The RACE Method of talking to a racism skeptic

The RACE Method is an approach that anti-racism allies can take to trying to share their perspective with people who are skeptical that racism against people of color is a problem worthy of specific attention. It is based on principles from Non-violent communication and on findings from the science of persuasion. RACE stands for: Reflect, Ask, Connect, Expand. (The video lasts about four minutes).

The RACE method at a glance

  • REFLECT
    • Do your preparation to be in a listening mode
    •  Reflect on your own experiences that illustrate your own journey as an ally
  • ASK
    •  Probe the skeptic about their beliefs – and the experiences that drive those beliefs
  • CONNECT
    • Offer your own experiences that are likely to have some resonance with them
  • EXPAND
    • Raise questions that open possibilities for a broader view
    • Offer your experiences that suggest a broader view of race than they have now
    • Encourage the skeptic to consider a broader view and more conversation
    • Highlight data, facts, or illustrations that support a broader view (probably a subsequent conversation) 

Here is a more complete explanation of the RACE Method 

REFLECT:

Prepare yourself to respond to racism from place that is principled, centered, and strategic.

  • Know the racism-denying statements that trigger negative emotions within you, and that often undermine your listening
  • Remember that lectures that are good for other allies sometimes shut skeptics down.
  • Reflect on the personal stories that bear upon the issue. Practice telling your stories at different durations (45 seconds or 3 minutes) to a friend or to the mirror.
  • Think about what facts, studies, or explanatory concepts you might want to bring up later in the conversation.
  • Have a general strategy for the conversation(s) that takes into account the setting, mood, and other factors.
  • Do some reflection on your own beliefs.
  • Remember that this productively engaging the issue take more than one conversation.
  • Breathe and try to relax. You got this.

ASK

Probe the skeptic for their beliefs

  • Within key topics, ask questions to learn the contours of the subject’s skepticism about racism.
  • Look for places of maximum alignment with the skeptic as opportunities to start the dialogue.
  • Manage your non-verbal communication so you don’t convey judgment. Let go of the desire to admonish them about their views about race, or about their viewpoint generally.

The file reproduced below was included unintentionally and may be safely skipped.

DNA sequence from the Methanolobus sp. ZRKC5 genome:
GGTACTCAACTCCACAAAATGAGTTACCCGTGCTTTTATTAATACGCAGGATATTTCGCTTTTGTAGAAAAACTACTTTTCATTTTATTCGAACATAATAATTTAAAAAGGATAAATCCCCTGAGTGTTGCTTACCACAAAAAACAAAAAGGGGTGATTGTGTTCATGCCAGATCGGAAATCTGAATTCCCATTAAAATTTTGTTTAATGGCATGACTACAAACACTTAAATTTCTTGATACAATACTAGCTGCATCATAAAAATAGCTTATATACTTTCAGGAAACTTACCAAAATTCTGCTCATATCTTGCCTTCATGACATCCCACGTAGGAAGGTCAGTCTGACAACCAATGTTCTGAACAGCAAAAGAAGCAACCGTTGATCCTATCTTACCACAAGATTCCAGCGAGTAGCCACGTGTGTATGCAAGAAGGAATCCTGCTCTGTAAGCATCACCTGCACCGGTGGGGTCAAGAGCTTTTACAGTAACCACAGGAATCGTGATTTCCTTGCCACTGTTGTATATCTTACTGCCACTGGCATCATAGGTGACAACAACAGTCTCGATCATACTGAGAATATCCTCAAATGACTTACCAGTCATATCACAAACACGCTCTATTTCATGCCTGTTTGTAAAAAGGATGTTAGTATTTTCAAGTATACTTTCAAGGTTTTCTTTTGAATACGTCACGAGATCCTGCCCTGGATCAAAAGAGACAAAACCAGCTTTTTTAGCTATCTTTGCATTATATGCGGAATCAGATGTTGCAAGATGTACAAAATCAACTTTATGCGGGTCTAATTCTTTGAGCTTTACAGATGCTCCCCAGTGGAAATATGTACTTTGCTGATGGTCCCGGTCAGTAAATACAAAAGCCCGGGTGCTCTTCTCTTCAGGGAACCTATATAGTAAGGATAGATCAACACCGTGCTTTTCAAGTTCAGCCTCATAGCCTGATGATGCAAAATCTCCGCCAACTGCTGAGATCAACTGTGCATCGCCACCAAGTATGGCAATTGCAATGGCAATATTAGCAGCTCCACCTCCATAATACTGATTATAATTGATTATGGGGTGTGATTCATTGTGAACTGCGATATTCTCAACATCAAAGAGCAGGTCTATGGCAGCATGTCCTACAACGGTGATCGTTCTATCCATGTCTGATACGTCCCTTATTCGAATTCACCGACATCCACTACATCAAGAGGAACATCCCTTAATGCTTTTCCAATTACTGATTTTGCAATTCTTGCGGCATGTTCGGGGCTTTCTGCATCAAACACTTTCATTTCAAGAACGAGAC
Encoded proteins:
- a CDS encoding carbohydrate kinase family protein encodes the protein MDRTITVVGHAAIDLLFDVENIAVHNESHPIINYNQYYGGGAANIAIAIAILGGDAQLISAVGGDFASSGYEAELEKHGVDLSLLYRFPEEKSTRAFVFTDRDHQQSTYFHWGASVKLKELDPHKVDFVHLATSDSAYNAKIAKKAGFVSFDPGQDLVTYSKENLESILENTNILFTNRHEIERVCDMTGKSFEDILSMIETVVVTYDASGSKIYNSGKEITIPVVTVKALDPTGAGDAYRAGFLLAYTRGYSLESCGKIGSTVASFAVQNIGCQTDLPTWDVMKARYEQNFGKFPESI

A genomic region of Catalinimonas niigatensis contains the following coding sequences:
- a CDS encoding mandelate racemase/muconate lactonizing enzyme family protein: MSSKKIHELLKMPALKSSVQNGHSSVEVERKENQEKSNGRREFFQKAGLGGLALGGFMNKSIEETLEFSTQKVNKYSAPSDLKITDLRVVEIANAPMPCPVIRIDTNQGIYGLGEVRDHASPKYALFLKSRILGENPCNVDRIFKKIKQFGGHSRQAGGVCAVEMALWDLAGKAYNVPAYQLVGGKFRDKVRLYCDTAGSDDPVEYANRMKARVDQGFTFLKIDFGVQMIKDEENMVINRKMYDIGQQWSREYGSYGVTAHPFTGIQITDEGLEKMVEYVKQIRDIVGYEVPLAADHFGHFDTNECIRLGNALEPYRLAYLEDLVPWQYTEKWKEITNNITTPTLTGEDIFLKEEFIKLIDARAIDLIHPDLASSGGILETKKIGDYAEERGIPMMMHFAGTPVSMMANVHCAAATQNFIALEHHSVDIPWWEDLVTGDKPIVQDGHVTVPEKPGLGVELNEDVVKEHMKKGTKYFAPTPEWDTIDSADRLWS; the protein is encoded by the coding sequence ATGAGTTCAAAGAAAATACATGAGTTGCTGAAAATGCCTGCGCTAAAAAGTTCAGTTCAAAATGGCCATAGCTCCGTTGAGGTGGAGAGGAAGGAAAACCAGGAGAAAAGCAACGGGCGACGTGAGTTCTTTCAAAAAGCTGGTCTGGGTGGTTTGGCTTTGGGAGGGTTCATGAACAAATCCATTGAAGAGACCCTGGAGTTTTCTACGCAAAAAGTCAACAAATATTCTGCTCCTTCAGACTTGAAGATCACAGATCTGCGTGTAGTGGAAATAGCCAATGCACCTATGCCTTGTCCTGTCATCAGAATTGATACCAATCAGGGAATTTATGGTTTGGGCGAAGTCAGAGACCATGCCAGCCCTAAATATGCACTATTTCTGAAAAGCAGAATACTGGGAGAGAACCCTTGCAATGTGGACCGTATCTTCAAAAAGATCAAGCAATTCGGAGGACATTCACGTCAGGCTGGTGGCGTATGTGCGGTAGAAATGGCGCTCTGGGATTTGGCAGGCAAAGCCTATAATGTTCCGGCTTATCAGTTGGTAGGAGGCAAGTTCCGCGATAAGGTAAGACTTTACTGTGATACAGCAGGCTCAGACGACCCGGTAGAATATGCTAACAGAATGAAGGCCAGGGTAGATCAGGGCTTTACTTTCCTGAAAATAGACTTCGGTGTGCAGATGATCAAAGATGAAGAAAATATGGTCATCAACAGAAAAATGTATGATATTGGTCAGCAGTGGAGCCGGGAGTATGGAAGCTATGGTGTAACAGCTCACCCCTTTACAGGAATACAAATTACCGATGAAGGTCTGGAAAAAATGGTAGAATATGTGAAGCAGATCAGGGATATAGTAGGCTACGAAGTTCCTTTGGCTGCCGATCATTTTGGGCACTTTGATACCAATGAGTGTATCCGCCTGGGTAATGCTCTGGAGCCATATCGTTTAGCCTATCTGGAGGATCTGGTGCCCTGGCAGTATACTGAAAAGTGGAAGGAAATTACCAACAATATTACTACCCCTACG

• Ask them to share an experience that explains why they see things like they do.

CONNECT

Move the conversation from beliefs to experiences that have created and validated beliefs.

  • Make sure they know you don’t think the skeptic is inherently and irretrievably wrong.
  • Share a story that tends to validate as much of the skeptic’s perspective as you authentically can.
  • If you have external data or facts that validate the part of the issue you agree on, share this information. 
  • Let the connection between you linger in the air between you. This is the building block of your effort to move them forward.
  • If you have ever thought like they did, you can describe how your own view was once like theirs. Don’t focus on how you have grown – that will come later.
  • Remember, you are not saying everything they believe is right because you agree with one thing.

EXPAND

  • Raise questions that encourage the skeptic to imagine that there might be another truth that exists along side the point of agreement above.
  • Invite the skeptic to collaborate with you to look for this larger truth
  • Raise open ended questions like: Is it possible that (the agreement) is true, and some other things are also true?
  • Share one or more direct or second-hand experiences that suggest the larger truth they tend to deny.
  • Ask questions to see if they have had experiences that also suggest a larger truth that exists alongside the point of agreement discussed earlier.

Expand, Part 2: At the right time, deploy some facts can further undermine the myth

  • After mining the potential of stories about experiences, move to other kinds of data. In many cases, this will be in a conversation on a different day, to give them time to ponder how you have expanded their sense of what might be true.
  • Polling data often can make compelling points to skeptics who are open to science.
  • Large-scale social science experiments (e.g. sending out hundreds of resumes to employers and testing whether “ethnic sounding” names get a difference response from “white sounding” names) can make powerful points

Expand, Part 3:  Enlist the skeptic in the search for unifying concepts and offer suggestions

  • Find out how the skeptic fits together his/her original truth and the experiences and facts you have been discussing.
  • At the right time, offer how you see it; perhaps include non-hot button connecting concepts (e.g. white privilege, unconscious bias) that link the original truth and the facts you have been discussing.
  • If you are of a different political ideology, don’t try to change their entire worldview.  You are doing retail work – not wholesale!
  • Think of different possible focus areas of the next good opportunity to continue talking